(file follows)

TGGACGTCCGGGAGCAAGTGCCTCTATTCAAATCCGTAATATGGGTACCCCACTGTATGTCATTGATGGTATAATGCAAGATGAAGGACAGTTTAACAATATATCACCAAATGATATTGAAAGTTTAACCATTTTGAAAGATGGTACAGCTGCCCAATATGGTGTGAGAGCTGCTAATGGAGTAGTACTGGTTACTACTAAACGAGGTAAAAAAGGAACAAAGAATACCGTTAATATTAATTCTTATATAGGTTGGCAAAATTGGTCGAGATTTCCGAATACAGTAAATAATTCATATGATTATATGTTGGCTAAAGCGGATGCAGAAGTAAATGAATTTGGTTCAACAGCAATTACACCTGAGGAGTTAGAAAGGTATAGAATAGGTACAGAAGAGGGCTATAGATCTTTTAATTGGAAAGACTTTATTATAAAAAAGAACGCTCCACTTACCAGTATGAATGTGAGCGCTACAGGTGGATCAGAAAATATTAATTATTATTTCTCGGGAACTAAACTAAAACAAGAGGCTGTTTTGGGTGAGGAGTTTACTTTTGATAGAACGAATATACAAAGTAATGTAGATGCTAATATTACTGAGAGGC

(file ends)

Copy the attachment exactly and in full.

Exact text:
TGGACGTCCGGGAGCAAGTGCCTCTATTCAAATCCGTAATATGGGTACCCCACTGTATGTCATTGATGGTATAATGCAAGATGAAGGACAGTTTAACAATATATCACCAAATGATATTGAAAGTTTAACCATTTTGAAAGATGGTACAGCTGCCCAATATGGTGTGAGAGCTGCTAATGGAGTAGTACTGGTTACTACTAAACGAGGTAAAAAAGGAACAAAGAATACCGTTAATATTAATTCTTATATAGGTTGGCAAAATTGGTCGAGATTTCCGAATACAGTAAATAATTCATATGATTATATGTTGGCTAAAGCGGATGCAGAAGTAAATGAATTTGGTTCAACAGCAATTACACCTGAGGAGTTAGAAAGGTATAGAATAGGTACAGAAGAGGGCTATAGATCTTTTAATTGGAAAGACTTTATTATAAAAAAGAACGCTCCACTTACCAGTATGAATGTGAGCGCTACAGGTGGATCAGAAAATATTAATTATTATTTCTCGGGAACTAAACTAAAACAAGAGGCTGTTTTGGGTGAGGAGTTTACTTTTGATAGAACGAATATACAAAGTAATGTAGATGCTAATATTACTGAGAGGC